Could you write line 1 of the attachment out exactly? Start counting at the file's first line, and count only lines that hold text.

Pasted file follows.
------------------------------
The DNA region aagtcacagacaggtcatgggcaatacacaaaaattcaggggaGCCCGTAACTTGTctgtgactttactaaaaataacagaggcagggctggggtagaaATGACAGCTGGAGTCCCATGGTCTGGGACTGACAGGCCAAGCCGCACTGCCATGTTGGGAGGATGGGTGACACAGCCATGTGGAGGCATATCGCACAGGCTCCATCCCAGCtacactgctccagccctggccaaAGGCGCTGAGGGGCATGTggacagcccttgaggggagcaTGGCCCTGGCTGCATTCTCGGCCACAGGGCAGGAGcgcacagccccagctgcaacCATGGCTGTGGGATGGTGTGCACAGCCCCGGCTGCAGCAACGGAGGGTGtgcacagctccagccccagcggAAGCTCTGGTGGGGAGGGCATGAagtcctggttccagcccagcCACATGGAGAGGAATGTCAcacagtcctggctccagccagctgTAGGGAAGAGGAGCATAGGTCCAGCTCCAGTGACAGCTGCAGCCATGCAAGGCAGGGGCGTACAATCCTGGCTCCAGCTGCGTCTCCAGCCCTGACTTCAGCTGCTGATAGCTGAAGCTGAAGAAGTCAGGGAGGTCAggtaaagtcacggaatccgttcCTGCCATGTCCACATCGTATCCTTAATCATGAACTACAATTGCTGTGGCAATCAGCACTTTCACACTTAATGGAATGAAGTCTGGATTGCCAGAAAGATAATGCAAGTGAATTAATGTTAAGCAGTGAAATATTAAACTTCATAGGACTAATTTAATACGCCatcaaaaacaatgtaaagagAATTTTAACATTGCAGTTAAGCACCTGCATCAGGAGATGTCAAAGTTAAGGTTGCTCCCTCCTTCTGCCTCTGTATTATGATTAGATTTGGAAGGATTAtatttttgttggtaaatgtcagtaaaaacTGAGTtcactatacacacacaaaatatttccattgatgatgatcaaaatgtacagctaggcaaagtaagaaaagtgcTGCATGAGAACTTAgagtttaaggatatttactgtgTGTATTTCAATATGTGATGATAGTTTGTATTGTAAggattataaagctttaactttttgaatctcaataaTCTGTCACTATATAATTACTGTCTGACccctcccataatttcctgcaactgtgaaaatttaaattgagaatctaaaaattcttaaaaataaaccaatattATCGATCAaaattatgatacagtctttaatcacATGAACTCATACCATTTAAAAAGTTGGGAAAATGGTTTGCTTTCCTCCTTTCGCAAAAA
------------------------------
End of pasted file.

The DNA region aagtcacagacaggtcatgggcaatacacaaaaattcaggggaGCCCGTAACTTGTctgtgactttactaaaaataacagaggcagggctggggtagaaATGACAGCTGGAGTCCCATGGTCTGGGACTGACAGGCCAAGCCGCACTGCCATGTTGGGAGGATGGGTGACACAGCCATGTGGAGGCATATCGCACAGGCTCCATCCCAGCtacactgctccagccctggccaaAGGCGCTGAGGGGCATGTggacagcccttgaggggagcaTGGCCCTGGCTGCATTCTCGGCCACAGGGCAGGAGcgcacagccccagctgcaacCATGGCTGTGGGATGGTGTGCACAGCCCCGGCTGCAGCAACGGAGGGTGtgcacagctccagccccagcggAAGCTCTGGTGGGGAGGGCATGAagtcctggttccagcccagcCACATGGAGAGGAATGTCAcacagtcctggctccagccagctgTAGGGAAGAGGAGCATAGGTCCAGCTCCAGTGACAGCTGCAGCCATGCAAGGCAGGGGCGTACAATCCTGGCTCCAGCTGCGTCTCCAGCCCTGACTTCAGCTGCTGATAGCTGAAGCTGAAGAAGTCAGGGAGGTCAggtaaagtcacggaatccgttcCTGCCATGTCCACATCGTATCCTTAATCATGAACTACAATTGCTGTGGCAATCAGCACTTTCACACTTAATGGAATGAAGTCTGGATTGCCAGAAAGATAATGCAAGTGAATTAATGTTAAGCAGTGAAATATTAAACTTCATAGGACTAATTTAATACGCCatcaaaaacaatgtaaagagAATTTTAACATTGCAGTTAAGCACCTGCATCAGGAGATGTCAAAGTTAAGGTTGCTCCCTCCTTCTGCCTCTGTATTATGATTAGATTTGGAAGGATTAtatttttgttggtaaatgtcagtaaaaacTGAGTtcactatacacacacaaaatatttccattgatgatgatcaaaatgtacagctaggcaaagtaagaaaagtgcTGCATGAGAACTTAgagtttaaggatatttactgtgTGTATTTCAATATGTGATGATAGTTTGTATTGTAAggattataaagctttaactttttgaatctcaataaTCTGTCACTATATAATTACTGTCTGACccctcccataatttcctgcaactgtgaaaatttaaattgagaatctaaaaattcttaaaaataaaccaatattATCGATCAaaattatgatacagtctttaatcacATGAACTCATACCATTTAAAAAGTTGGGAAAATGGTTTGCTTTCCTCCTTTCGCAAAAA